Why might doing good keep the brain sharp? When you volunteer, you often pick up new skills. For instance, working with Habitat for Humanity provides an opportunity to be physically active. But you also learn how to build a home. Learning new skills challenges the brain to build new neural pathways, promoting brain health and function. 

Through volunteering, you also get a chance to use your expertise. If you have a lot of knowledge in a particular area, consider becoming a tour guide at a local museum, historical site, or national park. You can also look into teaching a class at a local library. This could be about anything, from knitting or writing to financial planning or computers. 

Build and maintain your brain health without having to leave your home. Where to start? Brain Fitness News. Sign up for our newsletter today

Reason #4: People who volunteer are more social  

The U.S. surgeon general has stated that the United States is in a loneliness epidemic. That’s bad enough on its own, but it turns out being lonely can also diminish brain power

Loneliness has an effect on many organs and bodily systems. The brain is no exception. Persistent loneliness was linked to atrophy in brain regions responsible for memory, according to a study in eClinicalMedicine

On the other hand, regular social interactions can help prevent certain illnesses, including dementia. Being social can even help you live longer. In fact, people with stronger social connections have a 50% greater likelihood of living longer, compared with those who don’t.  
“Having social connectiveness increases a sense of belonging, which is a basic human need,” says Dr. Conwell. 

If you’re struggling to stay socially connected, volunteering is a great way to make new friends. And it’s been proven to decrease loneliness. There are many volunteer opportunities that offer social interaction. You might work on a political campaign. Or join a project through your place of worship. Soup kitchens always need more help.  

Not a fan of big groups? Consider something more one-on-one. This could be visiting someone who’s homebound. You can spend an hour or two talking, doing a puzzle together, or sharing a meal. 

Reason #5: People who volunteer have a better sense of purpose  

It’s important to feel like your life and actions have meaning. However, a sense of purpose often diminishes with age. In one Stanford University survey, only 31% of people ages 50 to 92 said they felt like they had a purpose.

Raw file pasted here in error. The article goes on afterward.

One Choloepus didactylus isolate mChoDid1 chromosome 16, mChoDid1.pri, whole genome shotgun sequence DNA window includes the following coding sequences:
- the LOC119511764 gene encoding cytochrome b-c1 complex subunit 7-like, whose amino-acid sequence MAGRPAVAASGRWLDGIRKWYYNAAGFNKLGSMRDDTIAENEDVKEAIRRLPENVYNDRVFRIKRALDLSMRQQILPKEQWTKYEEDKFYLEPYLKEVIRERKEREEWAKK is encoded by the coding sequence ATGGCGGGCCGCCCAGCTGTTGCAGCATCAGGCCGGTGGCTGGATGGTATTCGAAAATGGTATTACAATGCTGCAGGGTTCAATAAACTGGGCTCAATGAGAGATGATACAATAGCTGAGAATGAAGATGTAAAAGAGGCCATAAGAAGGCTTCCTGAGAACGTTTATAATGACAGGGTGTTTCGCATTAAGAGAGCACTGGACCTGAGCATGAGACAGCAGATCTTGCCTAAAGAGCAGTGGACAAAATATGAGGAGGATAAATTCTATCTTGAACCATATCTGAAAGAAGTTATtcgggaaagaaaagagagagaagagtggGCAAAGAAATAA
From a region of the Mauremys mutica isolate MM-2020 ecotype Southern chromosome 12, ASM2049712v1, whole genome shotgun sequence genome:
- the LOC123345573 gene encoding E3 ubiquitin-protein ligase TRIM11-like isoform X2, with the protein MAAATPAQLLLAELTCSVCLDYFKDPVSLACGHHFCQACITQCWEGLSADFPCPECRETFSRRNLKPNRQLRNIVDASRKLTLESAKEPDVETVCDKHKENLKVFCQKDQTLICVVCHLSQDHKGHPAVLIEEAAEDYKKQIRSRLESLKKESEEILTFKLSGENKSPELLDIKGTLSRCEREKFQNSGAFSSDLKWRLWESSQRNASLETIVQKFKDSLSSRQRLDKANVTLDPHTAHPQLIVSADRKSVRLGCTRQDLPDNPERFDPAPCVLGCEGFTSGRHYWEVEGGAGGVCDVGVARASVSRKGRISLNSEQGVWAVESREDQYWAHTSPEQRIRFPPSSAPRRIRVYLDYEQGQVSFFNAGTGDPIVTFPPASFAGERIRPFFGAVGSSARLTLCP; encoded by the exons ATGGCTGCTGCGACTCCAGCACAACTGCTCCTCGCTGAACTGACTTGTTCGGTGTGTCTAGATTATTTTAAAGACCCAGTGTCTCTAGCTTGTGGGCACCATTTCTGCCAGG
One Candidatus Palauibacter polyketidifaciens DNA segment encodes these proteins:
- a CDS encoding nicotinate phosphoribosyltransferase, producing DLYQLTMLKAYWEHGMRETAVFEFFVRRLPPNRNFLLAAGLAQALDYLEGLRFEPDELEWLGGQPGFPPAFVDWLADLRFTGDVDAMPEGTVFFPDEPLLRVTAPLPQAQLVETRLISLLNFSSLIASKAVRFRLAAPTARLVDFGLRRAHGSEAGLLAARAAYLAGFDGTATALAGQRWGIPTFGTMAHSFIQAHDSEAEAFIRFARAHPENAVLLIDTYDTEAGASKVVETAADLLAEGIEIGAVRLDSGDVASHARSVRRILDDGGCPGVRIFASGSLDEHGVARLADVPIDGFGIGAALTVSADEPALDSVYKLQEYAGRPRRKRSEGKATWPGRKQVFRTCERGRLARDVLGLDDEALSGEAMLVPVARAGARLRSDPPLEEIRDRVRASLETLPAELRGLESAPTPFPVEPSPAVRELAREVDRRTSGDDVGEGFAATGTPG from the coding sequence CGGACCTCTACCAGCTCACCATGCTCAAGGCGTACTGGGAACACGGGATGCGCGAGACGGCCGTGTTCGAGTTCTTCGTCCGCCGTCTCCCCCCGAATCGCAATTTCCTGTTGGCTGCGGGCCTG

One way to foster a sense of purpose is by making an impact in someone’s life — especially when there are long-lasting benefits. That goes for both the person being helped and the helper.  

Reason #6: People who volunteer may be keeping their brains sharp  

One study examined a program called Experience Corps, where volunteers ages 60 and older tutored elementary school students in reading — an activity that felt purposeful and meaningful. The study results were promising. The adults showed improvement in daily tasks such as cleaning, cooking, and laundry. They also had a decrease in memory loss and an uptick in executive function. (Of course, the children also reaped the rewards — improved reading skills and better classroom behavior.) 

If you’re interested in mentoring or tutoring children, you can check to see if an Experience Corps program is located in your area. If that’s not your thing, the key is just to find something you enjoy.  

Like gardening? Help out at a local community garden. Love animals? Volunteer at a local shelter or rescue, playing with cats or walking the dogs. Thrive in the outdoors? Look into cleaning up public parks. These are all great ways to boost your purpose, physical activity — and brain. 

You might be eligible to train your brain at no cost to you. BrainHQ is proven to help people think faster, focus better, and remember more — and it could be included at no cost to you with your Medicare Advantage plan. Check your eligibility today

Additional sources: 
Giving and health: Cleveland Clinic 
Volunteering and happiness: Journal of Happiness Studies 
Volunteering and cortisol levels: The Journals of Gerontology Series B: Psychological Sciences and Social Sciences 
Loneliness and effects on the brain: eClinicalMedicine 
Volunteering and loneliness: Journal of Gerontological Social Work 
Percentage of people who felt they had a purpose: Stanford University Graduate School of Education and Encore.org 
Sense of purpose and cognitive function: Personality and Individual Differences